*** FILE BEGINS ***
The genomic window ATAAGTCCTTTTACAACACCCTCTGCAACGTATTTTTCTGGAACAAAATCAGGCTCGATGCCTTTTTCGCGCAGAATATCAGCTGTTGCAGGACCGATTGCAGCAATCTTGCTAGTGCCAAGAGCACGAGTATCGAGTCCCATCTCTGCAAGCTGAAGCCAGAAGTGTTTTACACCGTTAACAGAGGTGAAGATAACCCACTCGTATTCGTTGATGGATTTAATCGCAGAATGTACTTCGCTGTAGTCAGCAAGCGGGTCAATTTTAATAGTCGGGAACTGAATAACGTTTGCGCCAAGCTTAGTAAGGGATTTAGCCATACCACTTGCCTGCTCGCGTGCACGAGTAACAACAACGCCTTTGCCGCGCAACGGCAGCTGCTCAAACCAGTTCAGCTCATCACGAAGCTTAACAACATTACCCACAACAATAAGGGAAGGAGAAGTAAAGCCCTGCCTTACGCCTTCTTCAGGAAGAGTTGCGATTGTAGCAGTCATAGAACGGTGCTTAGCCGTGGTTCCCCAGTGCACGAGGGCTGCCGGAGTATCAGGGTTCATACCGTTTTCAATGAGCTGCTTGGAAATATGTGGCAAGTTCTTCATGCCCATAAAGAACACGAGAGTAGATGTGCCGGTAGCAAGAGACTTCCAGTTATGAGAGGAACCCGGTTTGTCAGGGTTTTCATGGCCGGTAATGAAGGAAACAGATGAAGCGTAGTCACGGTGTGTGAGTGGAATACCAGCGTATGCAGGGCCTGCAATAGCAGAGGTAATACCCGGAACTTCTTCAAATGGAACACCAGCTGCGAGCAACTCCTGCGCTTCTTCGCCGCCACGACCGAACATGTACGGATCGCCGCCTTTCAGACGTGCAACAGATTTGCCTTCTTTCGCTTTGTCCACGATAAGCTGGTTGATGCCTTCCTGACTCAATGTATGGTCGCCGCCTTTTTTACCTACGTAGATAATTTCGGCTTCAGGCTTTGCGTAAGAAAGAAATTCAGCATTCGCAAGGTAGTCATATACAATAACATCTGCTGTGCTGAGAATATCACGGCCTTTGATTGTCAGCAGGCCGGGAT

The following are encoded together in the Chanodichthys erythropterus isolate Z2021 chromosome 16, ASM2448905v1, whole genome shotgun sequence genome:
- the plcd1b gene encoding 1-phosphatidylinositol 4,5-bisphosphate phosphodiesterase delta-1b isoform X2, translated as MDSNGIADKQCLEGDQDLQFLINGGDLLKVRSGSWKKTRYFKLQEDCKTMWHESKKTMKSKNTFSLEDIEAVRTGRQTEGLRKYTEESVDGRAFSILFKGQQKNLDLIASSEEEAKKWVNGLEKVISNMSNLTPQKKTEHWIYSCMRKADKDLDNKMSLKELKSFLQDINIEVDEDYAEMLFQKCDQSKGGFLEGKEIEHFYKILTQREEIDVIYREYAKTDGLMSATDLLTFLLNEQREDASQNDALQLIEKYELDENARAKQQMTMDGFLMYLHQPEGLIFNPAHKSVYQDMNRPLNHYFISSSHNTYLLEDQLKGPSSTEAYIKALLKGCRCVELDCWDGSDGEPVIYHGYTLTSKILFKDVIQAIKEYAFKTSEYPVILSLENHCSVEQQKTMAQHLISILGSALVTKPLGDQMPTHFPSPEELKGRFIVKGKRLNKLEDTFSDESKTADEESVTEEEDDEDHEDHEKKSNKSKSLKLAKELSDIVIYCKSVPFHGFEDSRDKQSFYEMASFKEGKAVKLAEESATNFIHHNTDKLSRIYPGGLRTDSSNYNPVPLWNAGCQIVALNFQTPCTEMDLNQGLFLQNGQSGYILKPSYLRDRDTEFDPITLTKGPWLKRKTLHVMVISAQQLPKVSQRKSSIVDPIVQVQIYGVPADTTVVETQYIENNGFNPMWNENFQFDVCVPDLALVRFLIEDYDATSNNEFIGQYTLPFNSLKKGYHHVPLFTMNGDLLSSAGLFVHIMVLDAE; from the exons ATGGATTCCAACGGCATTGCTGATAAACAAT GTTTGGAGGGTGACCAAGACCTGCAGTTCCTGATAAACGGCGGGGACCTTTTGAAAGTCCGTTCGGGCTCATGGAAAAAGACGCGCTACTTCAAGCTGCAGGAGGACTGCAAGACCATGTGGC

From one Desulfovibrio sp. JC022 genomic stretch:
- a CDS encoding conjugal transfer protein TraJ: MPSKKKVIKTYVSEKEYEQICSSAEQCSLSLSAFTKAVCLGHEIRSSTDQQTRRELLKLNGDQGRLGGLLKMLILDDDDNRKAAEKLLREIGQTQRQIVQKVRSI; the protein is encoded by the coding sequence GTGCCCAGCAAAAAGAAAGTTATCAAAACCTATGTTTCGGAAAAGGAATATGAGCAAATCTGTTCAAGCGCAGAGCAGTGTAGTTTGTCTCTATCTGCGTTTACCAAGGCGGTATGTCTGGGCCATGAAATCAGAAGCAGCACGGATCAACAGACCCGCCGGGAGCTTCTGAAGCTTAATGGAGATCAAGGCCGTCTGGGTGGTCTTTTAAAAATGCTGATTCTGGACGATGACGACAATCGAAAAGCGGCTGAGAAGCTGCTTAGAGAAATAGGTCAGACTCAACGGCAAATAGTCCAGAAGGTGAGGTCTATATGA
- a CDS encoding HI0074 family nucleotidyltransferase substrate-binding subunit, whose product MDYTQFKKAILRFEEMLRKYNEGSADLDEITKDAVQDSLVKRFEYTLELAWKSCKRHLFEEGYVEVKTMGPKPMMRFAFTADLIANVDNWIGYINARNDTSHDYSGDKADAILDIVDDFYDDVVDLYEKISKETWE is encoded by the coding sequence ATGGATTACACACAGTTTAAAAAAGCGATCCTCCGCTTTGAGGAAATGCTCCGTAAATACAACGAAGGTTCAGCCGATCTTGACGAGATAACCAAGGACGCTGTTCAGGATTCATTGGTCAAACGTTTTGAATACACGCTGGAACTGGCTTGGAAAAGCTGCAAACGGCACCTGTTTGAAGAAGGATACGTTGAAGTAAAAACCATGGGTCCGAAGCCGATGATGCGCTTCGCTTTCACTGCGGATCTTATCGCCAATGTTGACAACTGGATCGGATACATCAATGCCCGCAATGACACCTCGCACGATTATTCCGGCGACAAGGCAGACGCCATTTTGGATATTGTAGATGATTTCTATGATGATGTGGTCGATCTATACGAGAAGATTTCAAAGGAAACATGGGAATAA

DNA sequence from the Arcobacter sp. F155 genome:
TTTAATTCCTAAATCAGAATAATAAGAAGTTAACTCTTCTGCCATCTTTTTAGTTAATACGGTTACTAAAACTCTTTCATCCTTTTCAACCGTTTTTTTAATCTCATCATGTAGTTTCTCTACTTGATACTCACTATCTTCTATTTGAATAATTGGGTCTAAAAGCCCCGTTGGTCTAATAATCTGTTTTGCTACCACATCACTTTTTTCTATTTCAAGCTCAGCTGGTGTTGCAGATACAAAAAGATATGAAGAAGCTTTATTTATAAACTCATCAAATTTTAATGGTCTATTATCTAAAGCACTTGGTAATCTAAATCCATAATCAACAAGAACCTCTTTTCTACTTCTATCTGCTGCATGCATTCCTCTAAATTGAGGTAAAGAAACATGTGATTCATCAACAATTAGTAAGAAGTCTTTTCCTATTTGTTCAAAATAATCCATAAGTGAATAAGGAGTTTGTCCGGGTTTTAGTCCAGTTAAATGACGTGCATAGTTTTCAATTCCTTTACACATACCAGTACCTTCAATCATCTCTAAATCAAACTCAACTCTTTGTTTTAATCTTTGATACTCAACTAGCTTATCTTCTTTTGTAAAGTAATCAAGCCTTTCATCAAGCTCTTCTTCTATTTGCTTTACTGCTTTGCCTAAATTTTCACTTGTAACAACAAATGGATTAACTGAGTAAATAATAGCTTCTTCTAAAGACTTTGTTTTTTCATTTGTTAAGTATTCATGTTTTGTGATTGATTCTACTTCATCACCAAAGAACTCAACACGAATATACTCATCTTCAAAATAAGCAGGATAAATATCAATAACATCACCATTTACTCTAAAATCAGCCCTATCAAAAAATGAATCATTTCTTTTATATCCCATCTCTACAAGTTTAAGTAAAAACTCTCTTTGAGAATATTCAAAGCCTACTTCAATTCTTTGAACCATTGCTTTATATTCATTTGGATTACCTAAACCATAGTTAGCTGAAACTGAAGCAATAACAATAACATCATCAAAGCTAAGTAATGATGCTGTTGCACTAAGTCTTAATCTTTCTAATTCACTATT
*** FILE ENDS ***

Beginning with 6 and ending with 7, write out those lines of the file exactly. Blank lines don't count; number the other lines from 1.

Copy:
- a CDS encoding HI0074 family nucleotidyltransferase substrate-binding subunit, whose product MDYTQFKKAILRFEEMLRKYNEGSADLDEITKDAVQDSLVKRFEYTLELAWKSCKRHLFEEGYVEVKTMGPKPMMRFAFTADLIANVDNWIGYINARNDTSHDYSGDKADAILDIVDDFYDDVVDLYEKISKETWE is encoded by the coding sequence ATGGATTACACACAGTTTAAAAAAGCGATCCTCCGCTTTGAGGAAATGCTCCGTAAATACAACGAAGGTTCAGCCGATCTTGACGAGATAACCAAGGACGCTGTTCAGGATTCATTGGTCAAACGTTTTGAATACACGCTGGAACTGGCTTGGAAAAGCTGCAAACGGCACCTGTTTGAAGAAGGATACGTTGAAGTAAAAACCATGGGTCCGAAGCCGATGATGCGCTTCGCTTTCACTGCGGATCTTATCGCCAATGTTGACAACTGGATCGGATACATCAATGCCCGCAATGACACCTCGCACGATTATTCCGGCGACAAGGCAGACGCCATTTTGGATATTGTAGATGATTTCTATGATGATGTGGTCGATCTATACGAGAAGATTTCAAAGGAAACATGGGAATAA

DNA sequence from the Arcobacter sp. F155 genome: